Review of Day of Teaching 2020
The 9th Day of Teaching of the St. Pölten UAS had international experts exchange views and experience concerning the further development of hybrid teaching and learning, and discuss current challenges. This year, the event took place as an online conference with more than 120 participants.
The Day of Teaching is an annual conference and further training event on didactics in higher education held at the St. Pölten UAS which addresses innovative teaching, learning and exams. The current possibilities and challenges of digital teaching and learning were this year’s dominant topic.
“Due to the coronavirus, a global experimenting lab under real conditions has been created that deals with teaching, learning and exams using digital tools. The task now is to systematically share the experiences gained on this broad basis and to analyse whether they are just as feasible outside crisis mode. The 9th edition of our Day of Teaching succeeded in making inspiring contributions to this purpose”, emphasises Josef Weißenböck, Head of the Service and Competence Centre for Innovative Teaching and Learning (SKILL) at the St. Pölten UAS.
Innovation Requires Awareness
Antonia Scholkmann from Aalborg University in Denmark held the keynote speech on the topic “Innovation in crisis mode? How COVID-19 can (but need not necessarily) improve teaching at universities, and what teachers and university leaders can do to support this”.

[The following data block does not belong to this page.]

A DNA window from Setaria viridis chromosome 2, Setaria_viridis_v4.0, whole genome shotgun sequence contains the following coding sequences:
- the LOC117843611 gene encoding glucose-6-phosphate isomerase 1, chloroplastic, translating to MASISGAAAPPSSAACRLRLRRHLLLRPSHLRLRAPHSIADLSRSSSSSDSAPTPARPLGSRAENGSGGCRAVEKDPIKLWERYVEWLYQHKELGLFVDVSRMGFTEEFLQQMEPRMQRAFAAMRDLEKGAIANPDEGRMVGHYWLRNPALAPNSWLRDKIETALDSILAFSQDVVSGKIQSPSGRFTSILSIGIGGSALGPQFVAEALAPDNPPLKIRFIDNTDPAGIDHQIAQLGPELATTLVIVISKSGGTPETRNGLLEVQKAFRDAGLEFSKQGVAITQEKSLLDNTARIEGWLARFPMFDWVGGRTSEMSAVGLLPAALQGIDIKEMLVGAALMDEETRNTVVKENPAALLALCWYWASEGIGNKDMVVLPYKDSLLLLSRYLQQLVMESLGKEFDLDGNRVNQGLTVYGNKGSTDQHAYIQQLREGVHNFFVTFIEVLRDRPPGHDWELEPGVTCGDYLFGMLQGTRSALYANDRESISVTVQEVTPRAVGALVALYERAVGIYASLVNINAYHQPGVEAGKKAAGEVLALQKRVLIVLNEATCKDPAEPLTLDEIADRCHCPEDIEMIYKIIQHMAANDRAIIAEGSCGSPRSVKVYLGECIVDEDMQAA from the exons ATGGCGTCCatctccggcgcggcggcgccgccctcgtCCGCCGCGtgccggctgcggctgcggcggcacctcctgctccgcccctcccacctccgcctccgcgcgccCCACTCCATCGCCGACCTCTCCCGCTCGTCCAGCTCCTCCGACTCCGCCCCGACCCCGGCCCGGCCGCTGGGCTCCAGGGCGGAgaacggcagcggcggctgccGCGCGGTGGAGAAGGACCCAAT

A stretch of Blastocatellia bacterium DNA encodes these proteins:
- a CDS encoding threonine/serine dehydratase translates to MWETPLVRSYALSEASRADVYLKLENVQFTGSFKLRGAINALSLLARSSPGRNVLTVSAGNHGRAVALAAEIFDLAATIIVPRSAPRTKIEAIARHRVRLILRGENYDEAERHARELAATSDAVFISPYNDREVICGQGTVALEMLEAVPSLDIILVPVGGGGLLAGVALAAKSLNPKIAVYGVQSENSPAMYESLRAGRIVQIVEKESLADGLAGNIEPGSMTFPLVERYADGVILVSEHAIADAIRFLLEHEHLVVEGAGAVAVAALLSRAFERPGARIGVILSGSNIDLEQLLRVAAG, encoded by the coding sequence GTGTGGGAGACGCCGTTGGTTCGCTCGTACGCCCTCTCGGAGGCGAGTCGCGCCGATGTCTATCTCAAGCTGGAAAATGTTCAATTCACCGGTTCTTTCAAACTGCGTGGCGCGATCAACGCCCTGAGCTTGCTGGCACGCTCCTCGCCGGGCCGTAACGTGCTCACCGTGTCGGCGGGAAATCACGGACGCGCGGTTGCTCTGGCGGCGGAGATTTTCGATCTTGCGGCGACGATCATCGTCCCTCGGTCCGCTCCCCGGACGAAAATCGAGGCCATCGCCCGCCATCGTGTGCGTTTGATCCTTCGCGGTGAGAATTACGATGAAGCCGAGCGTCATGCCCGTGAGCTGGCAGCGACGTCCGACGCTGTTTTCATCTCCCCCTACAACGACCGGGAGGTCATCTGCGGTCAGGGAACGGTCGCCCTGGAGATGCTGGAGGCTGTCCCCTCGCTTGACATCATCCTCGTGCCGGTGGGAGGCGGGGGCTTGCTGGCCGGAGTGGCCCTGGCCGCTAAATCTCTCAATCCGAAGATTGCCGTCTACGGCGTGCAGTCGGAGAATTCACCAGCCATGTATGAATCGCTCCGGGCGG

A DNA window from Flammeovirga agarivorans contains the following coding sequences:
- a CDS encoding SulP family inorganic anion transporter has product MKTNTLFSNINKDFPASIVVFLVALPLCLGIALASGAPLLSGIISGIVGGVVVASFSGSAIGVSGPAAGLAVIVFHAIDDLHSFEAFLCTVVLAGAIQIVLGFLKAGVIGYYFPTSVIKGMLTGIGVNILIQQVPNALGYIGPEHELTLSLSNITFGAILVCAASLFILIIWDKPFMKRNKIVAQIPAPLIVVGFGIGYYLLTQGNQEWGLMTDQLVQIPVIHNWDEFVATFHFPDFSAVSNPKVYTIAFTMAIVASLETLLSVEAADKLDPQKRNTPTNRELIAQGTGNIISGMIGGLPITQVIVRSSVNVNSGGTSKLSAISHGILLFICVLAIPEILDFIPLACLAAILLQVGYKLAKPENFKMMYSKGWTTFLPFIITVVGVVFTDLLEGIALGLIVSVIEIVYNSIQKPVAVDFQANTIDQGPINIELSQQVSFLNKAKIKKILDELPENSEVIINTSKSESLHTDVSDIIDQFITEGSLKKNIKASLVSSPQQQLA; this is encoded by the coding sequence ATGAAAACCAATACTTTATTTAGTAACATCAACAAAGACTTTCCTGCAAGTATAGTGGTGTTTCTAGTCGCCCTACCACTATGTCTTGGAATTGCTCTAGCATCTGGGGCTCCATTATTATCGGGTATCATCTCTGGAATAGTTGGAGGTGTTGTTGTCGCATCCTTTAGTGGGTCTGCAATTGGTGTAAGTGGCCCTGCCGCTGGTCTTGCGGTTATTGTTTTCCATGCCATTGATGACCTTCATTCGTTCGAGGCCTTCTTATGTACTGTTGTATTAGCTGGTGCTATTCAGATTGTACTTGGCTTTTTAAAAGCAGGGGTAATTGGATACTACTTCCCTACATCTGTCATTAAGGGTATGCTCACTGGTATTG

“It was and is a great accomplishment to maintain good quality of teaching in the present circumstances. These experiences are not automatically translated into a permanent development – innovation requires awareness, clever processes and the integration of everyone involved in teaching”, said Antonia Scholkmann. She also emphasised the great importance of university didactics and of associated service units at the universities that are well-endowed in terms of personnel and funds.
Building on the Findings of the Past Months
The event continued with intensive work in various formats: presentations, a discourse workshop, an innovation dialogue, an online stations event in the DisQSpace, a session on planning games, and a workshop on the use of digital tools in foreign language teaching.
One highlight was a panel activity in the form of an online future workshop: based on an analysis of the status quo, the participants developed various ideas for the near future, using elements such as drawings, body images, and tweets from the future. The aim was to emphasise the importance of intensive collaboration between teaching staff within the university – but also of cooperation beyond state borders. Furthermore, concepts to integrate the students even more strongly in the planning and implemetation of teaching are to gain in importance – and so diverse and dialogue-oriented teaching.